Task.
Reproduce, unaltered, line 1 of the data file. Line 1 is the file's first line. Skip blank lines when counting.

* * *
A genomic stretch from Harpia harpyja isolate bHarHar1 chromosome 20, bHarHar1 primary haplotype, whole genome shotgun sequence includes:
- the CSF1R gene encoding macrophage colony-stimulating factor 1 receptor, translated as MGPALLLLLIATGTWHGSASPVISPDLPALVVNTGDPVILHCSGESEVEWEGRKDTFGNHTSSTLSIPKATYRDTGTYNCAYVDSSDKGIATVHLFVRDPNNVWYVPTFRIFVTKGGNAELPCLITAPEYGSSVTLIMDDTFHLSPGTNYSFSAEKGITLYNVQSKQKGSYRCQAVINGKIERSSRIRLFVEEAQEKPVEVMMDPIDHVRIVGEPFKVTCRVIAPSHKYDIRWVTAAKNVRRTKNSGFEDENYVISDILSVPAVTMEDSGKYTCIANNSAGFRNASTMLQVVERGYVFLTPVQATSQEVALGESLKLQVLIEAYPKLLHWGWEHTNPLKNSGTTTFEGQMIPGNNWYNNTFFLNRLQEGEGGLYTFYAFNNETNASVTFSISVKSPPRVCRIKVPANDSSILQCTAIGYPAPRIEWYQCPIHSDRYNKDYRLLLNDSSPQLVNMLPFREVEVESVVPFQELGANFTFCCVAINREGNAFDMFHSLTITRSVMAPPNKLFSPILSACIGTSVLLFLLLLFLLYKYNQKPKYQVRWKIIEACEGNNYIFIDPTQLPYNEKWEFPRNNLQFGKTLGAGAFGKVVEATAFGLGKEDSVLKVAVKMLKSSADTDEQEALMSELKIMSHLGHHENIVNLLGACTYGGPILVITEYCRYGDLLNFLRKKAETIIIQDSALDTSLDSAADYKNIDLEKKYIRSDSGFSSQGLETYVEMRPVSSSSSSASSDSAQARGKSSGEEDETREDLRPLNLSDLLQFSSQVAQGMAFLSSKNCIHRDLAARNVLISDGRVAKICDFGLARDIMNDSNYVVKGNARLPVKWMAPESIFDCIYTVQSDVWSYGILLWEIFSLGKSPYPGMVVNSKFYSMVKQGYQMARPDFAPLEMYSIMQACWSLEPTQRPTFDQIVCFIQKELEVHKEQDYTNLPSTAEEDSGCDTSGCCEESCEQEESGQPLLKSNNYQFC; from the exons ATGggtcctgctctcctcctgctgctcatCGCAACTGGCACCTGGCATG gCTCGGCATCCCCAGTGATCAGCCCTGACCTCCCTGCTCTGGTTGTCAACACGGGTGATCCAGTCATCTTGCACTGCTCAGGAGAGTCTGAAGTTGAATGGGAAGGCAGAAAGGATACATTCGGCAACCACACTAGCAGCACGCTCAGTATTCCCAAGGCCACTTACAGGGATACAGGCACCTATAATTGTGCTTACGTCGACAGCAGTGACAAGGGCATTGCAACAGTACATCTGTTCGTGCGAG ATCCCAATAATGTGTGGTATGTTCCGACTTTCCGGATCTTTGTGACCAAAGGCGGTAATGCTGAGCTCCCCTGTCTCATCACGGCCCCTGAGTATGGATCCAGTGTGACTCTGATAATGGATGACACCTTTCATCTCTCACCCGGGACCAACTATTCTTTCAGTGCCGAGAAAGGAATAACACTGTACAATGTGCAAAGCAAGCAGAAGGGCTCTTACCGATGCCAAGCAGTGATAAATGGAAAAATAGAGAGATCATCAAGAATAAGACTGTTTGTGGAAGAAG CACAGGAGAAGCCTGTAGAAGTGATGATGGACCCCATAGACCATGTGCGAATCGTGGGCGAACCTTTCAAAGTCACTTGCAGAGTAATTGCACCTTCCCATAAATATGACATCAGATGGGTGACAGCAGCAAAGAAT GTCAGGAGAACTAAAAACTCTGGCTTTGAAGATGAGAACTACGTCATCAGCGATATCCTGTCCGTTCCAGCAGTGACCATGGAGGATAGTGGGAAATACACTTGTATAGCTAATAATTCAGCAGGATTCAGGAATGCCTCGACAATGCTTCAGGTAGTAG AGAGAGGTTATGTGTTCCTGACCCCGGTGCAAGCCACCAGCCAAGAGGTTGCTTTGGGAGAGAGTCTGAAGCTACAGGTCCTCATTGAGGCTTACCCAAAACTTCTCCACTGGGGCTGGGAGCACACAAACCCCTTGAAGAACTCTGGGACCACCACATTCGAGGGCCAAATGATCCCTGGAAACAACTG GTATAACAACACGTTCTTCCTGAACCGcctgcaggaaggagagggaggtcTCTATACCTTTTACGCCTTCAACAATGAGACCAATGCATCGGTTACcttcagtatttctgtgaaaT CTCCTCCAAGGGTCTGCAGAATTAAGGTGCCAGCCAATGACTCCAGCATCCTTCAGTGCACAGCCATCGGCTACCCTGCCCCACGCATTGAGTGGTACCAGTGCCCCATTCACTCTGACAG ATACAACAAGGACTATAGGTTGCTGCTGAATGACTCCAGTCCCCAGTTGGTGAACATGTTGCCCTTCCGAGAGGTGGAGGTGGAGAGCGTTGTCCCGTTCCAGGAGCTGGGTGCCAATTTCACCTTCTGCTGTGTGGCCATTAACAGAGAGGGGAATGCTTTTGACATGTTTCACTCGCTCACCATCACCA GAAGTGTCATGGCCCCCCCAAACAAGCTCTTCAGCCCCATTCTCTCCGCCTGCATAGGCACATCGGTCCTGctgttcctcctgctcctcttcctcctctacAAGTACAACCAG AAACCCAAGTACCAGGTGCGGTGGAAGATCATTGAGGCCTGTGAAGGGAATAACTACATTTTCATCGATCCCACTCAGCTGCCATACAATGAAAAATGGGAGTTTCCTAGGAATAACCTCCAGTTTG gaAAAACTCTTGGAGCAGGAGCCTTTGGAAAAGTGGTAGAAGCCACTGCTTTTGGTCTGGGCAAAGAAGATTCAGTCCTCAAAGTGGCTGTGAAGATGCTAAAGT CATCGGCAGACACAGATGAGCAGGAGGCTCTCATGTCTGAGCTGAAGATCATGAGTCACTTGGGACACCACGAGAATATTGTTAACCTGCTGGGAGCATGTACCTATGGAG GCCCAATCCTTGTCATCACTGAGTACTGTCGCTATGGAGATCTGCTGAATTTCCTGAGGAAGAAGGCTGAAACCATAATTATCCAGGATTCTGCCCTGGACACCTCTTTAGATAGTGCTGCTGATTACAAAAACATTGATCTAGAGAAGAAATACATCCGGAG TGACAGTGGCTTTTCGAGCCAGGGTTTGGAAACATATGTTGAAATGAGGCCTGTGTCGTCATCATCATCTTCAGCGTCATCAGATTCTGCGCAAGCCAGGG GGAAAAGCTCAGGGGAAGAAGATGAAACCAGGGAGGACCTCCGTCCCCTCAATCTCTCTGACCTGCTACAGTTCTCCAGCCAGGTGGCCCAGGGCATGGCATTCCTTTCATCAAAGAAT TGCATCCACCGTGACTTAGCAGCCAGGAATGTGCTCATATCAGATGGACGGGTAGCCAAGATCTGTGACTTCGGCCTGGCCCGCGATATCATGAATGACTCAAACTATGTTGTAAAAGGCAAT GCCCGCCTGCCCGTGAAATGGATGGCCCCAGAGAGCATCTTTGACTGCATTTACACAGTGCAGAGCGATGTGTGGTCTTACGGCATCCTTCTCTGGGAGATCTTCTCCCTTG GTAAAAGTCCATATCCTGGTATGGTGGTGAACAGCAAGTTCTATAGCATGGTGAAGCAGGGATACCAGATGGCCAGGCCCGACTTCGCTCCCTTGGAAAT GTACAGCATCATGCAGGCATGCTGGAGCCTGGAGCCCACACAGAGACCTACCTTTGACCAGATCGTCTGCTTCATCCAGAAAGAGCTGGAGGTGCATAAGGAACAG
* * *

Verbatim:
A genomic stretch from Harpia harpyja isolate bHarHar1 chromosome 20, bHarHar1 primary haplotype, whole genome shotgun sequence includes: